By on January 23, 2020

This is a tidbit we certainly hope is true. After Cadillac was forced on the defensive for debuting a V-badged CT5 sedan widely seen as lacking in the power department, word comes that a wilder variant with a very familiar heart is just around the corner.

The brand is expected to stage a return of the powerplant that made the new model’s CTS-V predecessor great.

Of course, that mill would be the supercharged 6.2-liter V8 that churned out 640 horsepower and 630 lb-ft of torque in the loftiest of the Cadillac V clan. With the brand’s twin-turbo 4.2-liter Blackwing V8 apparently without a future, a source tells Car and Driver that the 6.2L will find a home in the CT5-V.

The same source claims the Blackwing just doesn’t fit beneath the CT5’s hood, but the old-school 6.2L does. For its part, Cadillac has teased the possibility of hotter V-badged variants in the past, without providing much in the way of detail. A camouflaged CT5-V prototype videotaped while undergoing testing seems to bear out the conclusion that an established V8 engine could be on the way.

As it stands now, the CT5-V makes do with a twin-turbo 3.0-liter V6 making 360 hp and 405 lb-ft. Those figures are 5 hp and 5 lb-ft greater than what Cadillac stated during the midsize sedan’s launch. Starting at $48,695 for a rear-drive model, the CT5-V goes on sale early this year.

Just how Cadillac plans to differentiate a hotter CT5-V from the existing one remains to be seen. There’s no aggressive new names (HellDemon, SatanPower, etc) in General Motors’ trademark roster to suggest extra badging on a 6.2L model, though the brand could simply choose to adorn it with a displacement indicator.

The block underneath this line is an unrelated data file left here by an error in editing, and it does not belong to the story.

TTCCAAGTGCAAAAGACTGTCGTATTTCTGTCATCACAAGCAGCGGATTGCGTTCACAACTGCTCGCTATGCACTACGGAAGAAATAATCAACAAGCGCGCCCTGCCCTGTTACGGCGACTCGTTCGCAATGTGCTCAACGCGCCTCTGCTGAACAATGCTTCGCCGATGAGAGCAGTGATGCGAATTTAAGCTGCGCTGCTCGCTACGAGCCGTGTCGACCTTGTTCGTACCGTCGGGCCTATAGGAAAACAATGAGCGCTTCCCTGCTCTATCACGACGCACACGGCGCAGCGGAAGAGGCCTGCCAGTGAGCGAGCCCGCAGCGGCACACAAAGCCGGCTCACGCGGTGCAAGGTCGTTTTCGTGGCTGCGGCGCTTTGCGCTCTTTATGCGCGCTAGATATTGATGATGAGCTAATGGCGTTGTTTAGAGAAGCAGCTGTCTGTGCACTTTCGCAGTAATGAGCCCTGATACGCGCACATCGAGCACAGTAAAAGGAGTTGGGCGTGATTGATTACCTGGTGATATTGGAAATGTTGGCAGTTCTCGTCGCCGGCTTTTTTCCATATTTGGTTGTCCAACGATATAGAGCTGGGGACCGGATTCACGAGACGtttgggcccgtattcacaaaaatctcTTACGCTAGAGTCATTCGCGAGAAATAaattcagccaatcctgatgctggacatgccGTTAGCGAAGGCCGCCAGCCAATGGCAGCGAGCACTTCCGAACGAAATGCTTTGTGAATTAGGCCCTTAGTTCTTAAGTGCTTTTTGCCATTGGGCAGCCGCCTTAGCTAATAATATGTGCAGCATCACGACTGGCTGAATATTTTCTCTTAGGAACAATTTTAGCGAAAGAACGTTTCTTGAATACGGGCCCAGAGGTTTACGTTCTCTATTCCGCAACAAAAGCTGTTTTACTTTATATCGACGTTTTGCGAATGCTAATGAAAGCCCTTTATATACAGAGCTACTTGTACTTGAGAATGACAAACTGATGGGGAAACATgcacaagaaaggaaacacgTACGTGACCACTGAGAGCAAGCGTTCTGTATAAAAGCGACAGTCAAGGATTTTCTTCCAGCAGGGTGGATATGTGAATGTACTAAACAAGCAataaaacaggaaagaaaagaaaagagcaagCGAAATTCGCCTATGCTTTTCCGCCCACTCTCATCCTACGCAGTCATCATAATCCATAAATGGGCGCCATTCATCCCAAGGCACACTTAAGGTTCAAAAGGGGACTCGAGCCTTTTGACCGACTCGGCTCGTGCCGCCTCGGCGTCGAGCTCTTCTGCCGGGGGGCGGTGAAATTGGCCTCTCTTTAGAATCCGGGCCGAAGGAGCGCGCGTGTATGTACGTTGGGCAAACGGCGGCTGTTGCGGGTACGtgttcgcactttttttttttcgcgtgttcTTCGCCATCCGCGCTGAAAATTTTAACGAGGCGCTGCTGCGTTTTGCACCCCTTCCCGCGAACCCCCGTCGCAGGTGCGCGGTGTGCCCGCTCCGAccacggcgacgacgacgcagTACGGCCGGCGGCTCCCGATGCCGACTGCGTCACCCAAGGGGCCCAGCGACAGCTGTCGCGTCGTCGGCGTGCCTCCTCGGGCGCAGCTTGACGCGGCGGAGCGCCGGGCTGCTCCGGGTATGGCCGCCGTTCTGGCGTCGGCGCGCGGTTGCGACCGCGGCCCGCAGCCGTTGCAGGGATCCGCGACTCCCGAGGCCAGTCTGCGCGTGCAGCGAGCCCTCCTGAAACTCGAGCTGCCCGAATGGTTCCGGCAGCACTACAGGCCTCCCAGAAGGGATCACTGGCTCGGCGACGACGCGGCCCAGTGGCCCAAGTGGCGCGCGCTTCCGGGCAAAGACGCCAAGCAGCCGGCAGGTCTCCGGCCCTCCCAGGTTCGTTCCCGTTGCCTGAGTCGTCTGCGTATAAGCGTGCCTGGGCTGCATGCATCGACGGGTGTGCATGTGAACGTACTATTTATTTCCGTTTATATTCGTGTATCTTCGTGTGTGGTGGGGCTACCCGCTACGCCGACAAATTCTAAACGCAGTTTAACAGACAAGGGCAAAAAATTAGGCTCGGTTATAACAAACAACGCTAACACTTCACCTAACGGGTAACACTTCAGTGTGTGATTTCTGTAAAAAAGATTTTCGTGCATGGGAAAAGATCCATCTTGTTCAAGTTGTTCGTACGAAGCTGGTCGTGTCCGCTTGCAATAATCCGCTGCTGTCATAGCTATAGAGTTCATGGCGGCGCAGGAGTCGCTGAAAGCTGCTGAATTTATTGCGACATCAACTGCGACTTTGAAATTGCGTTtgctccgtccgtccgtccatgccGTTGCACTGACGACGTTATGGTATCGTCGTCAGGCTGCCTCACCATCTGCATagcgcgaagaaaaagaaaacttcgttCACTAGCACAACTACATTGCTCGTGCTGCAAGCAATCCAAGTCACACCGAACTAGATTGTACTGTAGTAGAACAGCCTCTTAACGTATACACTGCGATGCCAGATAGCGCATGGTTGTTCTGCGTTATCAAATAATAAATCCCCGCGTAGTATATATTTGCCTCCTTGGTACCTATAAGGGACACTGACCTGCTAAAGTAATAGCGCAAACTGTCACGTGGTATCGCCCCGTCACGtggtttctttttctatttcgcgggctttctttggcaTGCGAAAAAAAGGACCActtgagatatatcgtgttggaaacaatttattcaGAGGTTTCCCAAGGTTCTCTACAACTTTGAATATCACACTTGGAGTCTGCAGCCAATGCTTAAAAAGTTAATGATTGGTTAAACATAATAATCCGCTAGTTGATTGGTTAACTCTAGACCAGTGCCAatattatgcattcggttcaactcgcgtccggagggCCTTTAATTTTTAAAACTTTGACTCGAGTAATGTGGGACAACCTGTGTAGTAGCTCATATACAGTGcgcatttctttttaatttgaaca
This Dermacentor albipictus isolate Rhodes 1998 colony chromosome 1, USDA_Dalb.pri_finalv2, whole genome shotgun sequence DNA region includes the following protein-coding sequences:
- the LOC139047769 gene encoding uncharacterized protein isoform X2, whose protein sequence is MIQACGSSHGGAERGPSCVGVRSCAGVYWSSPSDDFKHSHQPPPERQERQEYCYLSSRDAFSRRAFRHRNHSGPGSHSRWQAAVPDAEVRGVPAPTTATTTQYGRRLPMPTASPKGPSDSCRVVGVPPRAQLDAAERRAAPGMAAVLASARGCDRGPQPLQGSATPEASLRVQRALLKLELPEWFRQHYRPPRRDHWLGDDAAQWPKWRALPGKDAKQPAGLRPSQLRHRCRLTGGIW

[Images: General Motors]

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21 Comments on “Rumor Mill: A Truly Hotter Cadillac CT5-V Looms?...”


  • avatar
    Hummer

    The 3.0TT should be the base engine, this is a Cadillac not a Kia. As for the 6.2L this shouldn’t have been allowed out of the gate without that as an option.

    Now let’s see if GM has the balls to put the N/A LT2 in the CT4

    • 0 avatar
      28-Cars-Later

      Don’t hold your breath.

    • 0 avatar
      Robotdawn

      Why would they do anything different from Mercedes or BMW? The base engines in both of their competitor cars are about the same as the Cadillac.

      The Blackwing V has been an open secret since about 5 seconds after the new mid-powered V’s were introduced (also copying Mercedes and BMW’s lowering the M and AMG power thresholds).

      I’d buy a NA V8 GM sedan anything if they made one. A CT4 NA V8 would be insane, but likely impossible to fit under the hood. I can’t help but think GM is missing a sales market here. Probably not a profitable one is the problem.

      • 0 avatar
        ajla

        “The base engines in both of their competitor cars are about the same as the Cadillac.”

        I don’t really care for the German 2.0T cars but they will absolutely scorch that wheezy 2.0T that GM is putting in current Cadillacs. For that matter so will the old ATS 2.0T. The HT2000 is barely acceptable for Equinox duty, it is a total joke in a MY2020 sport sedan.

        motortrend.com/cars/cadillac/ct5/2020/2020-cadillac-ct5-20t-pros-and-cons-review/

        motortrend.com/cars/cadillac/ats/2017/2017-cadillac-ats-20t-first-test-review/

  • avatar
    PrincipalDan

    NEWTON METERS BADGING!

    Oh wait Cadillac as already announced they’re over that concept.

  • avatar
    28-Cars-Later

    Excuse me, which model comes with SatanPower™ standard?

  • avatar
    R Henry

    CT5-V8

    Given the entirely uncreative nomenclature used by Cadillac these days, this will likely be “good enough”…like the rest of the car.

  • avatar
    Featherston

    Two tips for this author:

    1) Put more effort into checking your grammar. “There’s no aggressive new names” should be “[t]here are no aggressive new names.” You have made this error several times in the past.